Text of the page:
A young boy lies on a filthy prison cell mattress in Port Harcourt in the Niger Delta. His cellmates are grown men suffering mental illness. The little boy has malaria and typhoid. He has not had a change of clothes in months.
New Zealand photographer Robin Hammond takes a picture of the boy and moves on swiftly before he is stopped.
His face is one of the many that haunt Hammond, whose work focuses on documenting human rights issues predominantly in sub Saharan Africa.
“I wished I had picked him up and taken him out of there. We are trying to do something to help him. We have had doctors in to treat him but he’s still there and it’s two years on.
“Every time I go to a place there’s at least one person whose situation you take away with you and it won’t leave you alone,” he says.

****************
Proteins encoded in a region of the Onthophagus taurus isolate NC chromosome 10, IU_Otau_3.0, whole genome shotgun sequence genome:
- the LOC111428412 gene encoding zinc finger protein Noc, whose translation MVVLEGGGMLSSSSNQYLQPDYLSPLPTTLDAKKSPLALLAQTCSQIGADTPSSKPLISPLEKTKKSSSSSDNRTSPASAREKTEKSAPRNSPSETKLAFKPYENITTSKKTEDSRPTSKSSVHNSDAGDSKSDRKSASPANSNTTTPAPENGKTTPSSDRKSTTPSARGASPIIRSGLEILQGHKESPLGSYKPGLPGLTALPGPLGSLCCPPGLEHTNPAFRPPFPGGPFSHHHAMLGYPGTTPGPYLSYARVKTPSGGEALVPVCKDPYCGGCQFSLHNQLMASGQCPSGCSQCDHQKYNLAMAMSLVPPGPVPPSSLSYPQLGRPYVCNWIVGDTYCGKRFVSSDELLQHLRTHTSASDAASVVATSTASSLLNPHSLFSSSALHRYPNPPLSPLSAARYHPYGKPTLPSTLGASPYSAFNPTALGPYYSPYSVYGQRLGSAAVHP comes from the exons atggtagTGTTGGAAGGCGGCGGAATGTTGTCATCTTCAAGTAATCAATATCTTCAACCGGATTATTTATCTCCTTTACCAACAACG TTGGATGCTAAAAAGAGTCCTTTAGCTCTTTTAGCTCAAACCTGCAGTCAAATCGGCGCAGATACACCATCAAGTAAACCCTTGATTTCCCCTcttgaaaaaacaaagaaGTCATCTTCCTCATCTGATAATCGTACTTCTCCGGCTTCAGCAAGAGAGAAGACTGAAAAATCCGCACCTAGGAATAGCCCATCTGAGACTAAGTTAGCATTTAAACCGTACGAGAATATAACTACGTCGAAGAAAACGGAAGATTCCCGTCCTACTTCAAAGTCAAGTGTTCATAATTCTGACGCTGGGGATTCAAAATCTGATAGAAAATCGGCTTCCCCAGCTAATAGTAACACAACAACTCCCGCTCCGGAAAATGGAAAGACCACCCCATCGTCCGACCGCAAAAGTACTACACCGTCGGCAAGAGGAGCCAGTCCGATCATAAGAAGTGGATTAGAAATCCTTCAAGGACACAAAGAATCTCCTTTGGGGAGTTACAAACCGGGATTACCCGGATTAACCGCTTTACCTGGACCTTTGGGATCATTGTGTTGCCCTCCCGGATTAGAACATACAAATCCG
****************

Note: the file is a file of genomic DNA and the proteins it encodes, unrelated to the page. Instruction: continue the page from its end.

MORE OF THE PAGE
The boy’s picture is part of a series Hammond took for a project titled Condemned – Mental Health in African Countries in Crisis, part of the World Photo Press exhibition touring the country.
While in New Zealand Hammond is also being honoured by Massey University when the College of Creative Arts inducts him into its Hall of Fame that celebrates illustrious alumni.
Originally, Hammond went to Juba in South Sudan to cover the referendum on independence in 2011. Driving through the city he saw a mentally disabled man on the side of the road.
“I asked my driver what happens to people suffering with mental illness here and he very casually told me they get sent to prison. I told him, ‘Stop the car. Take me to the prison’.”
At Juba Central Prison and at other institutions and villages across seven African countries over the following months Hammond found mentally ill men, women and children shackled to beds, tethered to sticks, tied to trees. In Hammond’s words, they are the forgotten, the abused, the condemned.